(Decatur, GA) – Department of Juvenile Justice (DJJ) Commissioner Avery D. Niles is pleased to announce that Macon educator Sam Hicks Queener, Jr. was a finalist for the Georgia Preparatory Academy’s (GPA) 2017 Teacher of the Year. Queener was recognized for his service during a special presentation at the State of Georgia’s Tift College campus in Forsyth.
According to Queener, passion is instrumental in the students’ desire to understand and retain knowledge. “I always encourage my students to stay connected to the world. Every student has the ability to learn, but we have to find the key or spark to turn his or her mind on. I always encourage my students to ask questions about things they see and hear pertaining to science,” he said. “I am passionate about my work because for some of our students, teachers are their last hope of escaping the environment they may have come from.”
Commissioner Niles, who also serves as Superintendent of the DJJ School System, said, “It is one of my proudest moments at our commencement exercises each year to recognize the most inspiring and most committed teachers in the Georgia Preparatory Academy system. However, the task of narrowing down the field of finalists is often extremely difficult for our selection committee due to the number of truly talented educators we are fortunate to have on staff,” he commented.
Queener, who is a science teacher at the Macon Youth Development Campus (YDC), was recognized as a Teacher of the Year finalist as part of winter graduation ceremonies for students from DJJ secure facilities throughout the state.
Queener also serves as the Southern Association of Colleges and Schools (SACS)/AdvancEd chairperson for the Macon GPA. He spends numerous hours making sure educational standards are met and updating documents and records to ensure that GPA maintains its accreditation status from SACS/AdvancED, the leading educational accreditation institution in the Southeast. “We do this for our students. We want to guarantee their work will be recognized by all colleges and technical schools in Georgia and throughout the country,” he explained. “I am honored to have this responsibility and for DJJ’s school district to be recognized by SACS/AdvancEd for meeting these standards of excellence.” Additionally, he serves as a Science Ambassador for the Georgia Department of Education, representing GPA.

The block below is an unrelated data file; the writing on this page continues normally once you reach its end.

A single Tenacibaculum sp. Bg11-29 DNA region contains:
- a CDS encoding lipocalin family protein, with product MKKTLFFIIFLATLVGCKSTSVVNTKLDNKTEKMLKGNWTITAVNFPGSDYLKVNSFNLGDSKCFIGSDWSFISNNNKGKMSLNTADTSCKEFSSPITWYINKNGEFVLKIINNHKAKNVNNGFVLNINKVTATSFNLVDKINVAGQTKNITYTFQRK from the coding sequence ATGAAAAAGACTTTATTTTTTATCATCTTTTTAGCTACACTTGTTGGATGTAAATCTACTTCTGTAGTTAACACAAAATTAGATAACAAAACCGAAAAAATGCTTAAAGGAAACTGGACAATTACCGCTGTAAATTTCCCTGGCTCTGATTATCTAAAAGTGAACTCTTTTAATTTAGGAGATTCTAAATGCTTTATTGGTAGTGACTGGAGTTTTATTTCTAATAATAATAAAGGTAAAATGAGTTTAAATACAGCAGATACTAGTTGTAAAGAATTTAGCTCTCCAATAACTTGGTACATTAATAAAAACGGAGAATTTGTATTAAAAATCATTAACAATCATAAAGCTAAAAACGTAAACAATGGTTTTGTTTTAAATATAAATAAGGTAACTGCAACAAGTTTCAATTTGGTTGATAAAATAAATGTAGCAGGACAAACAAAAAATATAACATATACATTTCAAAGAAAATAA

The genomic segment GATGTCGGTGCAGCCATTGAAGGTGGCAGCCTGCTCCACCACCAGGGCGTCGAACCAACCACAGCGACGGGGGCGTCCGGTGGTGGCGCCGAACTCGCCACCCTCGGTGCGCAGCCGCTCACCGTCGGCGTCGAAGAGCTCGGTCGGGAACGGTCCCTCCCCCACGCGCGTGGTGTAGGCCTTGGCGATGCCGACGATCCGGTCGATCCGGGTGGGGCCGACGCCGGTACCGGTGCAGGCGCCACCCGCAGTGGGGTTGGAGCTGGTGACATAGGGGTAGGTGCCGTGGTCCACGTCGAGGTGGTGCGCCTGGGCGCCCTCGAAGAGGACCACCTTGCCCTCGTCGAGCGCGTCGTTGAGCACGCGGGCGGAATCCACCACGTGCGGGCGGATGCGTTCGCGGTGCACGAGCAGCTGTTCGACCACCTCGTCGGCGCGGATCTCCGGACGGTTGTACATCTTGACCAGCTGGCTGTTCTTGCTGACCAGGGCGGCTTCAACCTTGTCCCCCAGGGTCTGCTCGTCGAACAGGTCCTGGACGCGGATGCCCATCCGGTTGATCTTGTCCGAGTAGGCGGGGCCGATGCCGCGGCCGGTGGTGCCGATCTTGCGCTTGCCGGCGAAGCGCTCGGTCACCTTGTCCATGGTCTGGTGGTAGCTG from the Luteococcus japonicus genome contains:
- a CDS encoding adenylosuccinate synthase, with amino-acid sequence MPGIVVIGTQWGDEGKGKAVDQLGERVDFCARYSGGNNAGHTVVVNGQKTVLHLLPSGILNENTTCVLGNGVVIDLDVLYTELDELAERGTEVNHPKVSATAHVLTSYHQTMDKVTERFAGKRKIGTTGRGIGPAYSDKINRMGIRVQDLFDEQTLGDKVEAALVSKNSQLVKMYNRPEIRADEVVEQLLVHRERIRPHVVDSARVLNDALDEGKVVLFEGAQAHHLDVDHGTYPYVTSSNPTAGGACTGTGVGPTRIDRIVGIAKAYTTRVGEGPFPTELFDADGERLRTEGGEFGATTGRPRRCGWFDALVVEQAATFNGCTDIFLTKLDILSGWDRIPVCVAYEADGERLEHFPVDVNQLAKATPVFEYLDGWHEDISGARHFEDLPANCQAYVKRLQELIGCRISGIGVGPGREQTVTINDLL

Commissioner Niles said, “We are genuinely impressed with the progress our students are making and by the dedication of our principals and teachers like Sam Hicks Queener, Jr.” Commissioner Niles and GPA Associate Superintendent of Schools Jean Lee congratulated all the finalists for their dedication and professionalism.
Other Teacher of the Year finalists were Tammie Colson, English-Language Arts teacher at Savannah Regional Youth Detention Center (RYDC), Sandra Marrongelli, English-Language Arts teacher at the Atlanta YDC; and Betsy Stone, social studies teacher at Aaron Cohn RYDC. The Teacher of the Year Award was presented to social studies instructor Harold Farmer, who teaches at Rockdale RYDC in Conyers.
The Georgia Preparatory Academy is Georgia’s 181st School District and is accredited by AdvancED/Southern Association of Colleges and Schools (SACS). The mission of the Georgia Preparatory Academy is to provide a comprehensive educational program which will facilitate the successful reintegration of each student into the community and workplace.
GPA students are held to the same scholastic standards to earn their diplomas as pupils in Georgia’s traditional state schools. Students receive 330 minutes of regular or special education inside DJJ’s security barriers each school day. Every course taught at GPA schools meets the quality education standards of the Georgia Department of Education.
The Georgia Department of Juvenile Justice (DJJ) is a multi-faceted agency that serves the needs of this state’s young offenders up to the age of 21. The Department employs more than 4,300 men and women at 26 secure facilities and 97 community services offices throughout the state to effect justice and redirect the young lives in the agency`s care.
Including those who are placed on probation, thousands of youth are diverted each year to evidence-based community programs, sentenced to short-term incarceration or committed to
the Department`s long-term custody by juvenile courts. It is the duty of DJJ’s professional corrections staff to preserve public safety and safeguard the citizens of Georgia, as well as protect the victims of crimes so that they can rebuild their lives.
At the same time, DJJ holds juvenile offenders accountable for their delinquent conduct so that they can take responsibility for their actions through probation, supervision and secure detention. The youth are provided with medical and psychological treatment, as well as education and programs designed to equip them with the social, intellectual and emotional tools needed to achieve their successful reentry and reintegration into community, workplace and neighborhood settings as more productive and law-abiding citizens.